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High gas prices complicate Democrats’ hopes of picking up US House seats in California

<i>Rich Pedroncelli/AP</i><br/>State Assemblyman Rudy Salas
Rich Pedroncelli/AP
State Assemblyman Rudy Salas

By Maeve Reston, CNN

It has been a year of difficult choices for families in California’s 22nd Congressional District — a place Democrats have long eyed as one of their top pickup opportunities as they look to hold onto the US House in this fall’s midterms. But as the Golden State contends with the highest gas prices in the nation heading next Tuesday’s primaries, the financial pain felt by families is overshadowing every other issue.

Yessenia Maldonado, a 46-year-old dental assistant and single mom of six, makes weekly calculations of what she must give up in exchange for one extra gallon of gas. “Am I going to buy the milk for my kids or am I going to buy the gas to go to work? Because it’s kind of the same price,” she said during a recent grocery trip to Costco, adding that she now limits her drives to the essential trips.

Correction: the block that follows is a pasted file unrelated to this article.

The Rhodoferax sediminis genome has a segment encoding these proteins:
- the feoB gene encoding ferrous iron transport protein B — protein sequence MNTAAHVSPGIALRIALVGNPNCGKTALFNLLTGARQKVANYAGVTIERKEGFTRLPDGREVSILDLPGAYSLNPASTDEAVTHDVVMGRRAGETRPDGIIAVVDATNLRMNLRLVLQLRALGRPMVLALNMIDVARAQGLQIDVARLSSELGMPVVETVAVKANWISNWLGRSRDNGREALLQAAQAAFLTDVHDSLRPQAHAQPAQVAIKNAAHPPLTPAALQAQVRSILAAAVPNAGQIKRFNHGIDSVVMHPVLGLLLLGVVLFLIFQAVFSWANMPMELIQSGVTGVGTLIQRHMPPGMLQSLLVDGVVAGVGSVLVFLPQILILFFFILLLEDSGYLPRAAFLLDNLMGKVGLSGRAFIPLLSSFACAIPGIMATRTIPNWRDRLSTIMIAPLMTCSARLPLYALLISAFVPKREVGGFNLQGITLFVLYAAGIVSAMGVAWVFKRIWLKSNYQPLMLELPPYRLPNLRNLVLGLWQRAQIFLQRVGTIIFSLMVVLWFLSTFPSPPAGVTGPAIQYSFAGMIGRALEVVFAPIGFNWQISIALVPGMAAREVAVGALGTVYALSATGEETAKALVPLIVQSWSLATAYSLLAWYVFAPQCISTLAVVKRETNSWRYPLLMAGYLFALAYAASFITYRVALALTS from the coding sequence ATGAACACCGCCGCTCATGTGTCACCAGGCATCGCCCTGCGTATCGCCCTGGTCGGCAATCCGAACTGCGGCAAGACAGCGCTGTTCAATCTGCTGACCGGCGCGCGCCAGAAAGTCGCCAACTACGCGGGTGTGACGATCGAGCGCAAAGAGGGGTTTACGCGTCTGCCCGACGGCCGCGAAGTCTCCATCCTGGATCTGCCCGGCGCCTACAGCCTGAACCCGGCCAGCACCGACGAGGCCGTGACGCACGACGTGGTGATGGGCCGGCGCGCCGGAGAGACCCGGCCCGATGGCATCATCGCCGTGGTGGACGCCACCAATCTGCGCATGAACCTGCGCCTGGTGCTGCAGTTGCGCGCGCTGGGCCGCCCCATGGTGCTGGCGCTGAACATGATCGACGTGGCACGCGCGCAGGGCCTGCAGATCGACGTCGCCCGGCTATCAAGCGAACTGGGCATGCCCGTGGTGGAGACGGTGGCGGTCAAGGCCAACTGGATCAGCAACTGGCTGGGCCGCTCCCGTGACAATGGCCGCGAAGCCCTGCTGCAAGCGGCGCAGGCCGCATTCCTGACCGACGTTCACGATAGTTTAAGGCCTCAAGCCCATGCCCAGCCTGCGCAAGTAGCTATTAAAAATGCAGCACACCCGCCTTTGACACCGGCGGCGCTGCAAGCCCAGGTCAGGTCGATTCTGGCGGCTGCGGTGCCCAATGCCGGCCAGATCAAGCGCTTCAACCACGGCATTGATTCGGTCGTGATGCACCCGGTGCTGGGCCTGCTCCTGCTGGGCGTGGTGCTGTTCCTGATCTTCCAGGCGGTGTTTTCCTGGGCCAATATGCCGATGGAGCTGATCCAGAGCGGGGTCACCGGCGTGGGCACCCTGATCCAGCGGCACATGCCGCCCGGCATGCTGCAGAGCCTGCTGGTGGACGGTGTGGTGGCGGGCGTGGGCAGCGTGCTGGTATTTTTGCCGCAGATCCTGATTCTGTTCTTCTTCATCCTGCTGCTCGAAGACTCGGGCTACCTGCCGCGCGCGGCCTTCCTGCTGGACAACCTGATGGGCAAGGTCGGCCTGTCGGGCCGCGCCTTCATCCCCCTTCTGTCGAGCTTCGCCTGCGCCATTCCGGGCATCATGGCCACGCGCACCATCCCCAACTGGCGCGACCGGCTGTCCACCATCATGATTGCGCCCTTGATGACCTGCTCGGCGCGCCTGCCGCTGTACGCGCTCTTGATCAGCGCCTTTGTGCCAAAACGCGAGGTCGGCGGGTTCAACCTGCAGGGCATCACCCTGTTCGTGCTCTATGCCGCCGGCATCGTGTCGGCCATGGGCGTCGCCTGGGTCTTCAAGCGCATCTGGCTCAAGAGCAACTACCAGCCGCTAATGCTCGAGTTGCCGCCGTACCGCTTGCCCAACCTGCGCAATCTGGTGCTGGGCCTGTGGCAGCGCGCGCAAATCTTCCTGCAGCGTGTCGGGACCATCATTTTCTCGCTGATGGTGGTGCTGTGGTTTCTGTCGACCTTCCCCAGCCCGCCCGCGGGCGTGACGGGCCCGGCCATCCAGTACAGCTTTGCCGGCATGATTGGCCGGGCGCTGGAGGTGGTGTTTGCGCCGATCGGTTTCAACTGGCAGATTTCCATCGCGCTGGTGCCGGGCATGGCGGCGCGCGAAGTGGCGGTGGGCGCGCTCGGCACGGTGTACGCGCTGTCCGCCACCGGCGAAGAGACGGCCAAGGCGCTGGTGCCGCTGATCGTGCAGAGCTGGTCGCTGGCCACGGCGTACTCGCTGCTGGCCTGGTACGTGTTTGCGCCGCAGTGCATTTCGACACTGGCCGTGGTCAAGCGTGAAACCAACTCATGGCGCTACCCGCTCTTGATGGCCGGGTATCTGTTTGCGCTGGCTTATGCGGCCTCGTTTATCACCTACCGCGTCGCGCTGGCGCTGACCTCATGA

Feliciano Diaz, a-45-year-old truck driver, said he has scaled back on activities for his 14-year-old and a 10-year-old, like guitar lessons, and is now also halting long-planned home projects “because we don’t know what’s happening” and how long the gas price spike will last.

Mary Conrad, 69, resorted to applying for food stamps as she tries to get by on her Social Security and disability checks. “There’s just not enough money, so I’m charging my credit cards to eat,” Conrad said as she set out on a shopping trip on a recent Sunday. “I’m making the payments, but the balances keep going up.”